Taking Ancient Mythology Economically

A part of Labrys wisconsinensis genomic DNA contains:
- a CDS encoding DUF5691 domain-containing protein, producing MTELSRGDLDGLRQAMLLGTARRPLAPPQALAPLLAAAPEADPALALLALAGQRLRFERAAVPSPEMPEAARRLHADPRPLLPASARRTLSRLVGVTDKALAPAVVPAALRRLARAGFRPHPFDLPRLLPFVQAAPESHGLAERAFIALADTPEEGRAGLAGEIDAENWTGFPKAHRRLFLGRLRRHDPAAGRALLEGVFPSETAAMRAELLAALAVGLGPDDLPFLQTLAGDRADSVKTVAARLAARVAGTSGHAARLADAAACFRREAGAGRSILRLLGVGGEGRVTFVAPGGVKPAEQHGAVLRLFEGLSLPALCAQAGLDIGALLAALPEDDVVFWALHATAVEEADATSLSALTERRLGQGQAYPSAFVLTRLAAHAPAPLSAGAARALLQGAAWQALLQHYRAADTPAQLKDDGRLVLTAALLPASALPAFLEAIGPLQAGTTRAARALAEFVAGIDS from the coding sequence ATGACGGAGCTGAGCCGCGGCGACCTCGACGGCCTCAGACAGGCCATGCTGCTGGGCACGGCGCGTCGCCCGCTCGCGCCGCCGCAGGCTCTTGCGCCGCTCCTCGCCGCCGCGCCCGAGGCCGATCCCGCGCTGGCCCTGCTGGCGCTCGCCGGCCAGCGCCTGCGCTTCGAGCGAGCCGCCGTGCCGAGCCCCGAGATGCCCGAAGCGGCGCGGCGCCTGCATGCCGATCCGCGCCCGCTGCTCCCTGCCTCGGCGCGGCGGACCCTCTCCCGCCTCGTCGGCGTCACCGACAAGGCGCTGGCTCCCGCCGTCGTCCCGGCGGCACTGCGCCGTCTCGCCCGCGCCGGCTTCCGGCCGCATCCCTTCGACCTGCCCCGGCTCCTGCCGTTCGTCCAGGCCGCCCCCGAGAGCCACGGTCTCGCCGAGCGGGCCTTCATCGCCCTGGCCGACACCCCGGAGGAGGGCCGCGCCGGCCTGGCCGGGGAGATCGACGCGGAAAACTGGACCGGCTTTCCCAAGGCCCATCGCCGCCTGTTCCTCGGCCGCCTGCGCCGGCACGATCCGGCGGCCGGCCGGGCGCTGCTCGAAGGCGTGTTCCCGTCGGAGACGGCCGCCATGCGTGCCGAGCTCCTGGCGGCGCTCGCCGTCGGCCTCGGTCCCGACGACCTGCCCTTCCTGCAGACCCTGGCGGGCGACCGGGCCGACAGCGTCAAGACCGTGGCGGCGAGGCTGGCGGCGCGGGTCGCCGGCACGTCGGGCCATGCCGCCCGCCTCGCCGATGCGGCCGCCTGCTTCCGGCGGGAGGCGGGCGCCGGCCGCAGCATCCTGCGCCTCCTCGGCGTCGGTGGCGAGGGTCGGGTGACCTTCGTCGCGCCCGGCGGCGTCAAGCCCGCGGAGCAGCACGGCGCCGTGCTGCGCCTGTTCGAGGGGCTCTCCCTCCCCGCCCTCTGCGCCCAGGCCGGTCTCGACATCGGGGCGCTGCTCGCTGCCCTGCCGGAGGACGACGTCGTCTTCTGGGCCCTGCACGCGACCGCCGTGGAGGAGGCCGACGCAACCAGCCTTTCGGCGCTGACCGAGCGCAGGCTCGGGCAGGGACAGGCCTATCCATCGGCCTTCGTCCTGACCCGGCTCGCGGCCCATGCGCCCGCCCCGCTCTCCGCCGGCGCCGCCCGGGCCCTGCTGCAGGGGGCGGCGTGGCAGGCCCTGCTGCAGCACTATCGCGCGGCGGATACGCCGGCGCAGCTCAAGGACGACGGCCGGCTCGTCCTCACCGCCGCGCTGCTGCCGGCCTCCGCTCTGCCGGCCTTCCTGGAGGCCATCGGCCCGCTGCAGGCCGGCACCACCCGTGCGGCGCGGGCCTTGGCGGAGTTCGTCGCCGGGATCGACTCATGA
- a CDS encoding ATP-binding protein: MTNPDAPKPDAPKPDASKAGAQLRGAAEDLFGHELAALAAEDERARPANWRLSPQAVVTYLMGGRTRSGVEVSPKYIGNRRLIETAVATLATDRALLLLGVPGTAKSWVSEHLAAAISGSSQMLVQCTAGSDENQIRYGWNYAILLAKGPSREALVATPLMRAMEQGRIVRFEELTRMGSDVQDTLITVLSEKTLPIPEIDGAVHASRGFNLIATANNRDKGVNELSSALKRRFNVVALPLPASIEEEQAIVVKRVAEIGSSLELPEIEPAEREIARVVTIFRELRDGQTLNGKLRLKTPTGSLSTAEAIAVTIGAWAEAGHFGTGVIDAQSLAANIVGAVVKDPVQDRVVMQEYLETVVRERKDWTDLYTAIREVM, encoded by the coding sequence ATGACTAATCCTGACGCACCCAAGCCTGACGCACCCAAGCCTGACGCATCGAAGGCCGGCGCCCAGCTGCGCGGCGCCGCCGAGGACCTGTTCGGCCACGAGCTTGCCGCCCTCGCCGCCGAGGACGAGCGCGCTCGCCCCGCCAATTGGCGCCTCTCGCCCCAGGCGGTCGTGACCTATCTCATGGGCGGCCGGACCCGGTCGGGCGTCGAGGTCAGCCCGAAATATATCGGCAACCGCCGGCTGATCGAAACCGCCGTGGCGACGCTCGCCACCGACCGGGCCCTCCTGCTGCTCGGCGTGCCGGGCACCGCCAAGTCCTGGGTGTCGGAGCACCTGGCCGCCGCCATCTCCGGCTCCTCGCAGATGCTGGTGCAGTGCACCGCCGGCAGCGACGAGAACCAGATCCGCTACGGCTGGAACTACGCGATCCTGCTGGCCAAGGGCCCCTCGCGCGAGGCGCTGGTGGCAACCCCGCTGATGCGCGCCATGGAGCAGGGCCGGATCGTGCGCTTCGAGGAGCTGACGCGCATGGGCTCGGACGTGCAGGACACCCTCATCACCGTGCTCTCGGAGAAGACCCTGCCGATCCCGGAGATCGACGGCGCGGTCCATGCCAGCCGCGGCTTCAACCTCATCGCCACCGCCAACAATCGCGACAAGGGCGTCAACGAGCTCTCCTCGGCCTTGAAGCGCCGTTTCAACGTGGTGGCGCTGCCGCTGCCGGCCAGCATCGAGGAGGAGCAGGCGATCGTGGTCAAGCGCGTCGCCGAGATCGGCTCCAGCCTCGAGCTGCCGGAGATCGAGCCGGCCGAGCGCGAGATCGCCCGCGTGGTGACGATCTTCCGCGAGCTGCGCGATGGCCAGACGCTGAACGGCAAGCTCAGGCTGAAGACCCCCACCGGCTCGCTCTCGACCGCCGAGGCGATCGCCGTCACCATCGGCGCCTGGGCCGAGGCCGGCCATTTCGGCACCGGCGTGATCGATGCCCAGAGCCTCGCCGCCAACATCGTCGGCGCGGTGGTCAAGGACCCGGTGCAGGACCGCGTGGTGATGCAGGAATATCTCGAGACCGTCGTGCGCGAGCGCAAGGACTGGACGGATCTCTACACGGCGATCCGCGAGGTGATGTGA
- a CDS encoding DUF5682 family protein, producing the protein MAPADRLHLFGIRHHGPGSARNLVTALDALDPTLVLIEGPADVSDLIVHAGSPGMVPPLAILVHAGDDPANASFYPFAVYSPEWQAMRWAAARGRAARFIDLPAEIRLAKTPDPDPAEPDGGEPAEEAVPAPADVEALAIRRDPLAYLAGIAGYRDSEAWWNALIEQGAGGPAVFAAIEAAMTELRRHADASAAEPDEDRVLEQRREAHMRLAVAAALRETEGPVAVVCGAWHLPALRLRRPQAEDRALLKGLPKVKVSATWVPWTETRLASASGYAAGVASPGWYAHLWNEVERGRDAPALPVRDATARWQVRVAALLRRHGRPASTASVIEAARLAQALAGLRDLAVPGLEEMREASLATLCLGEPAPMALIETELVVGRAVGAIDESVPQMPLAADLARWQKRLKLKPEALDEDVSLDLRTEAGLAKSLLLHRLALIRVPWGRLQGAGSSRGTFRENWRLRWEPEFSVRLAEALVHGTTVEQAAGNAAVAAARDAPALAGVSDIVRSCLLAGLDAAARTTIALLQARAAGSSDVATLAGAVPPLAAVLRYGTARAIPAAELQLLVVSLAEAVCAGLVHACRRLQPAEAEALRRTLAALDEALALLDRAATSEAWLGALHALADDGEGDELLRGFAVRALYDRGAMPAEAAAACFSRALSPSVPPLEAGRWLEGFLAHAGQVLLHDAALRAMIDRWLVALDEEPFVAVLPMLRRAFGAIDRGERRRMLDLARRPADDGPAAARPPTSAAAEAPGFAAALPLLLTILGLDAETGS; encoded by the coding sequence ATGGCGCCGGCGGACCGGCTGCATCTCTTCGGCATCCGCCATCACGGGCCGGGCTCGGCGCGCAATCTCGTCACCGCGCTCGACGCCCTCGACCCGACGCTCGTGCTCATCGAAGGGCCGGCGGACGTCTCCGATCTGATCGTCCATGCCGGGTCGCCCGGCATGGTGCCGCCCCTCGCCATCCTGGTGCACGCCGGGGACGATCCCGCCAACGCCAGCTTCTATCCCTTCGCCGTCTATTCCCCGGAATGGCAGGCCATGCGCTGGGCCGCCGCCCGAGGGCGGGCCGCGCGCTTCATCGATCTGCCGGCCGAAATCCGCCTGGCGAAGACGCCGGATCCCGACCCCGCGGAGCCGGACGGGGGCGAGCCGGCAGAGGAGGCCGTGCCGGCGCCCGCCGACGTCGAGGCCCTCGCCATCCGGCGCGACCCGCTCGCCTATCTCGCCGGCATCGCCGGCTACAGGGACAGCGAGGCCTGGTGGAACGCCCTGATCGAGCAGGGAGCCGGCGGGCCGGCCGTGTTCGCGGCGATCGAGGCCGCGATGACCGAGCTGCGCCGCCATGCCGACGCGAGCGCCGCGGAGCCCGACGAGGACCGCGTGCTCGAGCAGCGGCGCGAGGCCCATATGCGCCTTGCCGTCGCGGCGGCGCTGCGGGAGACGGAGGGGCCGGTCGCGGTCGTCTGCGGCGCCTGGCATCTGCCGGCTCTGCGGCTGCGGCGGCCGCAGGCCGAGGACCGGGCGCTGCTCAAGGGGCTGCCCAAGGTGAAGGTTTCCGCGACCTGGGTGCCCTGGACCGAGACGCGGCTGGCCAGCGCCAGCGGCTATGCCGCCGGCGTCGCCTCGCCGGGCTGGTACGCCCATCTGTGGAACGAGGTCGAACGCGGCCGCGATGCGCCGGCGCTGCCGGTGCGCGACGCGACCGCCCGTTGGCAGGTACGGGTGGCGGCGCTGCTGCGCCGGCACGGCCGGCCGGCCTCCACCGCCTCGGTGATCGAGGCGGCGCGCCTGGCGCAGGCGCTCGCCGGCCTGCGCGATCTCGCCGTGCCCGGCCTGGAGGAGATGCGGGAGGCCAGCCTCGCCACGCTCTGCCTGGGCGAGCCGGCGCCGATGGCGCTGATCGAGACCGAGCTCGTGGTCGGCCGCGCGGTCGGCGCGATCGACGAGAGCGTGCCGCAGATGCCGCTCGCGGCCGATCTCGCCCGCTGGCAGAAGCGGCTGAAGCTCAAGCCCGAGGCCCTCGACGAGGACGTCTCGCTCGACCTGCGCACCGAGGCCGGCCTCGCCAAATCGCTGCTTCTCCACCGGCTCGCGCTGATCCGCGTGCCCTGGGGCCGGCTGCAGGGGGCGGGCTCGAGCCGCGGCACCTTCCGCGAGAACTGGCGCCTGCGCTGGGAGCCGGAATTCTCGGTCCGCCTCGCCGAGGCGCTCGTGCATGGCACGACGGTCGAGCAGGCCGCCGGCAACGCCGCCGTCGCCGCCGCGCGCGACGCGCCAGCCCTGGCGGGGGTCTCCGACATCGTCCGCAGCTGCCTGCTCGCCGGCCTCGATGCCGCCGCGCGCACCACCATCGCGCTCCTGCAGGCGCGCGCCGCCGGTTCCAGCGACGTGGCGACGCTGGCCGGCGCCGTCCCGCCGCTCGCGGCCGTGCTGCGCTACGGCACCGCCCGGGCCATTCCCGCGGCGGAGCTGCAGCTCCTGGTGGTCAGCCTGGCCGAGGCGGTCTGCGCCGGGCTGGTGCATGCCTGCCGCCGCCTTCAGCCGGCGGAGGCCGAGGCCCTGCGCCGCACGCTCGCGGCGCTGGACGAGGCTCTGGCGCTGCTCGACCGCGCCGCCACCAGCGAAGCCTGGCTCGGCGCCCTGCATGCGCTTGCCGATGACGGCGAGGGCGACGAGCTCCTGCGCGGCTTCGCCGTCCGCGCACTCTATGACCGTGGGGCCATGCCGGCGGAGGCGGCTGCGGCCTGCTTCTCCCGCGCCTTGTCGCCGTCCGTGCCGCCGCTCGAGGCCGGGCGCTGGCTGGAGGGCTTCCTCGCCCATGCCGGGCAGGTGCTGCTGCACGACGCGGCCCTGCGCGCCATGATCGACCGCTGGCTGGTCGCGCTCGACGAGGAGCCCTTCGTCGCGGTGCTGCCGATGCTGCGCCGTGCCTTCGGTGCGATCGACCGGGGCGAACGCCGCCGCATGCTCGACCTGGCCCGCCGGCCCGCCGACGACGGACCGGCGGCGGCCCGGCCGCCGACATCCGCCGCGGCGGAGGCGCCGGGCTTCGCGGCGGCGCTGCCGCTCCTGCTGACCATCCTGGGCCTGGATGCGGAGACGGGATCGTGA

The primary objective of this study is to decipher the 'codes' or polysemous signs of many prominent myths of the Graeco-Roman and Near Eastern worlds and thereby to expose their hidden economic meaning. The study is highlighted by analyses of the following themes: Birth of Athena from Zeus' Head, Perseus and the Gorgon, and Gilgamesh in the Cedar Forest; Oedipus of Thebes and the biblical myth of the Five Golden Tumors; Semele the daughter of Kadmos; Heroic Twins; Labors of Herakles; Cain, Janus, and the Rainbow; Dogs as Merchants and Male Prostitutes; Virgin Priestesses in Treasuries; Danae and the Birth of Perseus and the biblical myth of the 'House of Rahab'; Circuiting Gods; Contest Between Athena and Poseidon for Supremacy in Athens; and Hermes versus Apollo, David and his Lyre at King Saul's Court, and Gilgamesh the Infernal Musician. A striking result of these studies is the extent to which ancient myths are saturated by economic content, especially commercial idioms and the standardized gestures required of contractors. It becomes quite clear that the ancients were far more aware of and interested in the economy than many contemporary scholars give them credit for.